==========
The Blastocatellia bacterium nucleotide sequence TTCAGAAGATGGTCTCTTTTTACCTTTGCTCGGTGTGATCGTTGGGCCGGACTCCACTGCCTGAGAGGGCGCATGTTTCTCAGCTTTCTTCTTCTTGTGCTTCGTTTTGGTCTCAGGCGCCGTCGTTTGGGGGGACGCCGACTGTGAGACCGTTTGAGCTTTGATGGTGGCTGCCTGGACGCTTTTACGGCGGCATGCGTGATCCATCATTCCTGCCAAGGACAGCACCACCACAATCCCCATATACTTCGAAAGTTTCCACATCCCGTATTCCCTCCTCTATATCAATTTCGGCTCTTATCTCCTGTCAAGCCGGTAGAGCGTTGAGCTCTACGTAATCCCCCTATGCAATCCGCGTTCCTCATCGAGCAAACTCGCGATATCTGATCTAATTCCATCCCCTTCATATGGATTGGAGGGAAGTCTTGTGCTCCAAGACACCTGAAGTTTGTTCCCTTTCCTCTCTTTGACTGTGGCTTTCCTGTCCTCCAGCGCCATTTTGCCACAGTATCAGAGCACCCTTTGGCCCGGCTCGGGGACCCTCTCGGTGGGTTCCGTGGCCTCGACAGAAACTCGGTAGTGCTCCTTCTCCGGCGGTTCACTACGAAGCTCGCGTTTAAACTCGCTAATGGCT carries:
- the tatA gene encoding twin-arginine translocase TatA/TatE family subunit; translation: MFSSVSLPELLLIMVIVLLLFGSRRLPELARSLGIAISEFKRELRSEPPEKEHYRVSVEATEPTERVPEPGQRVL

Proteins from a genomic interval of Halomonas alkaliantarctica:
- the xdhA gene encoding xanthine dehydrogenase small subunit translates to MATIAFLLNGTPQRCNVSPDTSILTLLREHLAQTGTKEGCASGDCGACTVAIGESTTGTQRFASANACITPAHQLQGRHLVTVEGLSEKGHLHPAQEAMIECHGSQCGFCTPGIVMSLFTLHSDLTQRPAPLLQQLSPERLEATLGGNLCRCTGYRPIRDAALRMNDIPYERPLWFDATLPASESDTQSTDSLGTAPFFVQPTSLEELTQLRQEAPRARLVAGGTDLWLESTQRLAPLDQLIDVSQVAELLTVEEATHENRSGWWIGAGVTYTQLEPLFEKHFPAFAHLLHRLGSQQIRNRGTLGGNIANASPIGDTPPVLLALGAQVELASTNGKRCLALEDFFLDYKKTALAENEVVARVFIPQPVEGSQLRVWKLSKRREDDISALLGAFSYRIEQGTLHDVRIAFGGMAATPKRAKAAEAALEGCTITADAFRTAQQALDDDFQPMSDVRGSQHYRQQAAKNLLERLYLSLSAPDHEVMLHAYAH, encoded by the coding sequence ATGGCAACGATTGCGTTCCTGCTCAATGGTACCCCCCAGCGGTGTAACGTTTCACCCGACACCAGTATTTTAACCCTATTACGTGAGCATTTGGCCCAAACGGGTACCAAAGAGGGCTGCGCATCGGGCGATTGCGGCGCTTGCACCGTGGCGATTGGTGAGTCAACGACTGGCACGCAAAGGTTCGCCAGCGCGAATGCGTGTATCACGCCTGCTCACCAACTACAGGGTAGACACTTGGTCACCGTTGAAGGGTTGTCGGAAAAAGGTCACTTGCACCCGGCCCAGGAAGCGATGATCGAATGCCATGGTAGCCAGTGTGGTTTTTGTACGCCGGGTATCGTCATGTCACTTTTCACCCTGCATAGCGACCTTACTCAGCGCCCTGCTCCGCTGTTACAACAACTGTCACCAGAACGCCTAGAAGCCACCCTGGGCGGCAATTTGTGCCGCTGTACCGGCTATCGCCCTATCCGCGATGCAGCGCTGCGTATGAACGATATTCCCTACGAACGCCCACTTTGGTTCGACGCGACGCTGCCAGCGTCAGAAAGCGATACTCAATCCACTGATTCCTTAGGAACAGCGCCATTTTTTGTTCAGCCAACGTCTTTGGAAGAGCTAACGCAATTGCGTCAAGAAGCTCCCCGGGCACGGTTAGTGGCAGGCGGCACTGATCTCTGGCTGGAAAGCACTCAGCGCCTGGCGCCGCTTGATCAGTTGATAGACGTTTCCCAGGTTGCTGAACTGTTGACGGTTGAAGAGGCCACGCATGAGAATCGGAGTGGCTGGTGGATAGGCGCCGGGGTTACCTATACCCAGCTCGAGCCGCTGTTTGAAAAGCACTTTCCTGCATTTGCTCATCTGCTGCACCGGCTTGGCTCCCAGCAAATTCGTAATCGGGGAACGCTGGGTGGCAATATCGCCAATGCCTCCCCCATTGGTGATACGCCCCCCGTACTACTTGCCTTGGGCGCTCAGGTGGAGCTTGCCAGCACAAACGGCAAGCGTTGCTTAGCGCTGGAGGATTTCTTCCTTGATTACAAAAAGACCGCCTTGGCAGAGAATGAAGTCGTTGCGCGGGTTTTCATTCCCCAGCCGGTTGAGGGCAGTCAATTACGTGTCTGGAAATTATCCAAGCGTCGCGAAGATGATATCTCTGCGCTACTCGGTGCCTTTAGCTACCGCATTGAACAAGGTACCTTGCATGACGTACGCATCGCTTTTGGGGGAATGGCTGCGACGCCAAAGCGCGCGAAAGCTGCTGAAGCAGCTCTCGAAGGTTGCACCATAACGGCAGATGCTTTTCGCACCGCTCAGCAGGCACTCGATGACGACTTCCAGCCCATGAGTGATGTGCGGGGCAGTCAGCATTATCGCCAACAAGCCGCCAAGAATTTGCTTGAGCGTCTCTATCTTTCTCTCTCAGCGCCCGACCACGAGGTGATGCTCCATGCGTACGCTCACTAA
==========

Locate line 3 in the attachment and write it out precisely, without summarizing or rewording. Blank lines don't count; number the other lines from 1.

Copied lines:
Proteins from a genomic interval of Halomonas alkaliantarctica: